Suppliers are preparing for explosive growth of tire-pressure monitoring systems, but expect Europe to be less predictable than the US market.
Rules mandating so-called direct systems in the US by 2006 will drive the North American market. Europe's growth will be more market-driven and split between direct and cheaper indirect systems, says Alfonso Di Pasquale, sales manager at Northern Ireland-based Schrader, the biggest supplier of tire-pressure monitoring systems.
"I expect some rules in Europe but before they're effective it may take five years," says Di Pasquale. "But there's going to be an increase in volume in Europe. There's a lot of room for growth."
Schrader estimates the market at 950,000 systems in Europe this year and 4 million in North America. US regulatory changes will push the North American market to 17 million systems by 2008. Europe is expected to reach 3 million units by 2009. Schrader claims to have half the European market and slightly more than half in the US.
French tire maker Michelin has developed a partnership with TRW to make tire pressure systems in the US. A joint venture, EnTire Solutions, has been building systems since 2003.
Germany's Siemens VDO supplies tire-pressure monitoring systems to Renault, PSA, Mazda and Chrysler.
Suppliers like Schrader and Beru, another major player, are also keen on direct systems for the future.
"The only way to get the benefits of a correctly inflated tire is to measure pressure and temperature inside the tire," says Stephan Schneider, Beru sales manager.
Schneider doesn't think Europe will necessarily adopt the same rules as the US. Instead, he expects market forces to drive tire-pressure monitoring systems much like the growth of electronic stability programs. ESP is not mandated but has become a common feature in cars in Europe.
Cost plays an important part in carmakers' choice. Direct systems are more accurate, but cost more.
The US National Highway Traffic Safety Authority estimates the manufacturer's cost for the direct systems at $69 (currently E53). Suppliers say the cost to manufacturers in Europe is about E55 to E75.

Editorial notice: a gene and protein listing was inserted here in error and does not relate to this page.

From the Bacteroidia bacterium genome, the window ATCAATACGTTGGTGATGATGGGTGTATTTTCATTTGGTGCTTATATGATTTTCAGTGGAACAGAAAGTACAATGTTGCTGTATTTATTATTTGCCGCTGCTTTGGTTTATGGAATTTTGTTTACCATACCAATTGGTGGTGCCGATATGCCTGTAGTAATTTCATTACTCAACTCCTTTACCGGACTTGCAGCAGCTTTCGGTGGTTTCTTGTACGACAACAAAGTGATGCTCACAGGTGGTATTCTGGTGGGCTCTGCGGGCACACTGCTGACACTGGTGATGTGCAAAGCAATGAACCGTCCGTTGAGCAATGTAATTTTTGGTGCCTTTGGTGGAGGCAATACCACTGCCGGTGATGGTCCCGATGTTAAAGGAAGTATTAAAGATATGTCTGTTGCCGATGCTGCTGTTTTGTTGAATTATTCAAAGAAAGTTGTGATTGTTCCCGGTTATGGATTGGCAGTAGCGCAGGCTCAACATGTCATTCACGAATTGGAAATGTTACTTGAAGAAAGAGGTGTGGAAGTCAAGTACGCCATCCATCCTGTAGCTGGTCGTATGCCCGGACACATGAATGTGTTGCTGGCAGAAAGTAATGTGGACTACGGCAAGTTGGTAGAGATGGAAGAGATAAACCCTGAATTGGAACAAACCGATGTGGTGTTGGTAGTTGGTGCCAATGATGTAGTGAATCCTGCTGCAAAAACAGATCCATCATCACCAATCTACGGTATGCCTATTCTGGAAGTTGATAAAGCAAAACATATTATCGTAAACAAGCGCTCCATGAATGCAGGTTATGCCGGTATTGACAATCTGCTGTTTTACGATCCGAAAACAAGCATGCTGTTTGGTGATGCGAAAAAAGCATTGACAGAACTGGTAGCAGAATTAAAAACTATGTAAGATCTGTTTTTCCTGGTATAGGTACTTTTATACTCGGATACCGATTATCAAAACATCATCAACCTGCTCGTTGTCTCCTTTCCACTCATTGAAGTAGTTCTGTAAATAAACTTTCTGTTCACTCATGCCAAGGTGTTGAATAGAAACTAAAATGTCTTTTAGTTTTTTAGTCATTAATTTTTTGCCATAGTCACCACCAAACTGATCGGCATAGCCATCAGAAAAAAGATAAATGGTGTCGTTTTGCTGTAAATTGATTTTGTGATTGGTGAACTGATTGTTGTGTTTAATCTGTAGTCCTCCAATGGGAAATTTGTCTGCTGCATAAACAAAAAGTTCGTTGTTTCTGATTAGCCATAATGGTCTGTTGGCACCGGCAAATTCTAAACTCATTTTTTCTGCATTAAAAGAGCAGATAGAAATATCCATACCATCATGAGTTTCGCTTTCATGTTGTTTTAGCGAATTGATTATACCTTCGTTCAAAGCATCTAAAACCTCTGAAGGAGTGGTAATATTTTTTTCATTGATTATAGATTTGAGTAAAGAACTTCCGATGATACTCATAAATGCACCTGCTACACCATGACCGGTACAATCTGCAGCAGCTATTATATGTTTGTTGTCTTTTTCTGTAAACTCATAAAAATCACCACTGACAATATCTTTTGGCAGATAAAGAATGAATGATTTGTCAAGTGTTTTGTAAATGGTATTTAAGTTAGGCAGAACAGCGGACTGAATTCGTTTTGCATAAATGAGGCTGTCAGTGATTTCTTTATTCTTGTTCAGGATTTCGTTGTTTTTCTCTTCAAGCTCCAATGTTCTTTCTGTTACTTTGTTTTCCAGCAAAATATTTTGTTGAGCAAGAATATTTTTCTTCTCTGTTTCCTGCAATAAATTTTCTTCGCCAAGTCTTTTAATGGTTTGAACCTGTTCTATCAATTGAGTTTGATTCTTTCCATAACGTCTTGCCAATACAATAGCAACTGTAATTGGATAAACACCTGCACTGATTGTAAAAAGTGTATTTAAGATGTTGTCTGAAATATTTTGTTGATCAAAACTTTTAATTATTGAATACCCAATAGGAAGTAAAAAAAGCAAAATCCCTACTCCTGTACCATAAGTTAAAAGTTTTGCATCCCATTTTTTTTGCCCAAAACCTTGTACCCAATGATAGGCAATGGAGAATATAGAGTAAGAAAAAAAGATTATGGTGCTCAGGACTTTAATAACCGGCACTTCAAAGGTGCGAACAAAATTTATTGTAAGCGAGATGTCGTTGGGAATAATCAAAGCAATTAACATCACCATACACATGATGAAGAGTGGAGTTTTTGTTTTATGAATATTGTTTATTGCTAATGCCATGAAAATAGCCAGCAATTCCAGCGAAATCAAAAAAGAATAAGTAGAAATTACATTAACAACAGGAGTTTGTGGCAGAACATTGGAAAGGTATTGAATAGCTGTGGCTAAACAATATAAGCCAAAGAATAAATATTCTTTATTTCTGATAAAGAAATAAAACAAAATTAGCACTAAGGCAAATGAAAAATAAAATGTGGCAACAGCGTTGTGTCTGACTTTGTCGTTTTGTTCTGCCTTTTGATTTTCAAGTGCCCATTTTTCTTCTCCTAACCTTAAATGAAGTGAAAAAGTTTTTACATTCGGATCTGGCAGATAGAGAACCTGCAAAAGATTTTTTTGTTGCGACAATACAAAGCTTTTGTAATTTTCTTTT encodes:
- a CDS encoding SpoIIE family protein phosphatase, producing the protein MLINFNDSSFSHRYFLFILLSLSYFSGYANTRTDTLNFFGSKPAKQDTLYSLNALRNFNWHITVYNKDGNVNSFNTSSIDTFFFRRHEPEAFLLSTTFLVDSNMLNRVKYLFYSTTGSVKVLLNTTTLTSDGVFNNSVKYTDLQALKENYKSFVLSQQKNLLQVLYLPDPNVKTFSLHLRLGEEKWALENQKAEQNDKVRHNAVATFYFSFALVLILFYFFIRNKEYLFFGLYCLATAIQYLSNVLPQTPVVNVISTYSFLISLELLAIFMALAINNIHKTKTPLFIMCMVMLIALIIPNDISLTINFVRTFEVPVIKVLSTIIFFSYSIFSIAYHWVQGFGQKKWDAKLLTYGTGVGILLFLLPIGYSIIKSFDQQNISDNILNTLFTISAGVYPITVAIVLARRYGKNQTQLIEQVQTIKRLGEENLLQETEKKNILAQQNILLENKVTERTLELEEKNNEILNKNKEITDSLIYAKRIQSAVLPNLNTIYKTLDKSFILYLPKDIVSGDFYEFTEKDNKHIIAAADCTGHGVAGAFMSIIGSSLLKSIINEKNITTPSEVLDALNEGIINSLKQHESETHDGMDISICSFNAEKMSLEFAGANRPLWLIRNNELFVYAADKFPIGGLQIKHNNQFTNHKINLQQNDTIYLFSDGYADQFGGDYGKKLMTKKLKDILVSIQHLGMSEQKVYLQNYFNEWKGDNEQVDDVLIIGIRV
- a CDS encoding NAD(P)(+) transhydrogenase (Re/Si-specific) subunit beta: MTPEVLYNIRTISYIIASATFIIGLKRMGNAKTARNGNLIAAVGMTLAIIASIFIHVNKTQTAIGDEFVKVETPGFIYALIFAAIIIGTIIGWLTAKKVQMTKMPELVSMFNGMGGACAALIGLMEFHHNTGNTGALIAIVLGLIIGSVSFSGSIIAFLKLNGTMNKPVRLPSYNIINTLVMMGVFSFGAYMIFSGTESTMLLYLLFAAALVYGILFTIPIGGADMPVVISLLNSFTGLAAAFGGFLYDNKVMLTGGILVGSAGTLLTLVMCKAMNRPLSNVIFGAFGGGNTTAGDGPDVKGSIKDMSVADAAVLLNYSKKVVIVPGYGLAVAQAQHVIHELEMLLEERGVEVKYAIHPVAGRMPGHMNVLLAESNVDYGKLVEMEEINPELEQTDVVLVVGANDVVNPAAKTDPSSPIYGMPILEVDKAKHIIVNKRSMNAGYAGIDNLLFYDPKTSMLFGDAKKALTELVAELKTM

But because indirect systems can use the sensors of antilock braking systems -- standard equipment on all cars in Europe -- costs are much lower. The main expense is software plus the warning light and reset button in the car interior. Suppliers say the per-vehicle cost is as low as E10.
European automakers are split on the approach to tire-pressure monitors in Europe. Ironically, the more expensive direct systems are used by French automakers, which don't sell cars in North America.
Renault and PSA/Peugeot-Citroen are going forward with direct tire-pressure monitors, while BMW, Audi, Volvo and Mercedes-Benz prefer indirect technology in Europe.
Many Mercedes, BMW and Audi models offer direct systems only as an option. It costs buyers up to E400.
Siemens VDO's direct tire-pressure monitoring system (top) sends data from sensors in each tire to a central processor. At left is a detailed view of a Beru in-tire sensor (bottom).
"Future indirect systems will satisfy the customer more than direct systems because there are no additional costs during the lifetime of the car," he says. "In our opinion, only indirect systems are able to cover a mass market."
But Renault sees tire pressure systems as essential to safety, says Laurent Gerbet, a company spokesman. Renault has developed a direct system with Michelin. The system has a sensor in each tire to monitor pressure, temperature and acceleration.
"Most of our models are fitted with the tire-pressure monitoring system. Renault is the only automaker to have seven cars with a 5-star rating in Euro NCAP tests," says Gerbet.
Renault offers a direct system as standard on its Laguna and Vel Satis models and as an option on Modus, Megane, Scenic, and Espace.